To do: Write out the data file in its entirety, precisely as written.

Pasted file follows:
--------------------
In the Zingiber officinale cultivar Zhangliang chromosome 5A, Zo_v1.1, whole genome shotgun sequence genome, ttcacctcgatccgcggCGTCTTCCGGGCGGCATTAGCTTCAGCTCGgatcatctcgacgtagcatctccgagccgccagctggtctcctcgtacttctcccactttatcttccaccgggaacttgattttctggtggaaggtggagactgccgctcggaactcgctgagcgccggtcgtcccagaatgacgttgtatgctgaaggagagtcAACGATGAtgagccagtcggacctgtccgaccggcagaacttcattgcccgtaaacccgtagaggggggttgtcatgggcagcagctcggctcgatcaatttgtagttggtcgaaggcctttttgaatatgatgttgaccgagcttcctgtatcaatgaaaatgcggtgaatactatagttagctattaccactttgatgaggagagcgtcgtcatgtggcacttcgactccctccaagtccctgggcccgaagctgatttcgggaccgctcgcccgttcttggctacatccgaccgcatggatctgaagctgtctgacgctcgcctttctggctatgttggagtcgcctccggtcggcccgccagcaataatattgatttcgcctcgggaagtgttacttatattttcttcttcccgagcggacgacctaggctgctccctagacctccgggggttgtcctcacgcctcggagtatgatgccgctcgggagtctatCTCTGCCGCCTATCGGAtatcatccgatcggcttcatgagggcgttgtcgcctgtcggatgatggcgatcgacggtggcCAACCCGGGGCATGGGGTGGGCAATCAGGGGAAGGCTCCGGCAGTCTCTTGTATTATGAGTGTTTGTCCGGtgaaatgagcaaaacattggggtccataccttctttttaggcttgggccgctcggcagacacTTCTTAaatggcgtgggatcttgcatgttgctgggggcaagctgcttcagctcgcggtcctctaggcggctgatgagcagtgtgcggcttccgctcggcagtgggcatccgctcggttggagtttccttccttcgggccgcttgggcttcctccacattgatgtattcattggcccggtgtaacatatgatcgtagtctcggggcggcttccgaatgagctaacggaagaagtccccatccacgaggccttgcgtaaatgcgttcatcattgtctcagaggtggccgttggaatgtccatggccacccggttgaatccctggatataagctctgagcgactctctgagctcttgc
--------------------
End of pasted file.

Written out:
In the Zingiber officinale cultivar Zhangliang chromosome 5A, Zo_v1.1, whole genome shotgun sequence genome, ttcacctcgatccgcggCGTCTTCCGGGCGGCATTAGCTTCAGCTCGgatcatctcgacgtagcatctccgagccgccagctggtctcctcgtacttctcccactttatcttccaccgggaacttgattttctggtggaaggtggagactgccgctcggaactcgctgagcgccggtcgtcccagaatgacgttgtatgctgaaggagagtcAACGATGAtgagccagtcggacctgtccgaccggcagaacttcattgcccgtaaacccgtagaggggggttgtcatgggcagcagctcggctcgatcaatttgtagttggtcgaaggcctttttgaatatgatgttgaccgagcttcctgtatcaatgaaaatgcggtgaatactatagttagctattaccactttgatgaggagagcgtcgtcatgtggcacttcgactccctccaagtccctgggcccgaagctgatttcgggaccgctcgcccgttcttggctacatccgaccgcatggatctgaagctgtctgacgctcgcctttctggctatgttggagtcgcctccggtcggcccgccagcaataatattgatttcgcctcgggaagtgttacttatattttcttcttcccgagcggacgacctaggctgctccctagacctccgggggttgtcctcacgcctcggagtatgatgccgctcgggagtctatCTCTGCCGCCTATCGGAtatcatccgatcggcttcatgagggcgttgtcgcctgtcggatgatggcgatcgacggtggcCAACCCGGGGCATGGGGTGGGCAATCAGGGGAAGGCTCCGGCAGTCTCTTGTATTATGAGTGTTTGTCCGGtgaaatgagcaaaacattggggtccataccttctttttaggcttgggccgctcggcagacacTTCTTAaatggcgtgggatcttgcatgttgctgggggcaagctgcttcagctcgcggtcctctaggcggctgatgagcagtgtgcggcttccgctcggcagtgggcatccgctcggttggagtttccttccttcgggccgcttgggcttcctccacattgatgtattcattggcccggtgtaacatatgatcgtagtctcggggcggcttccgaatgagctaacggaagaagtccccatccacgaggccttgcgtaaatgcgttcatcattgtctcagaggtggccgttggaatgtccatggccacccggttgaatccctggatataagctctgagcgactctctgagctcttgc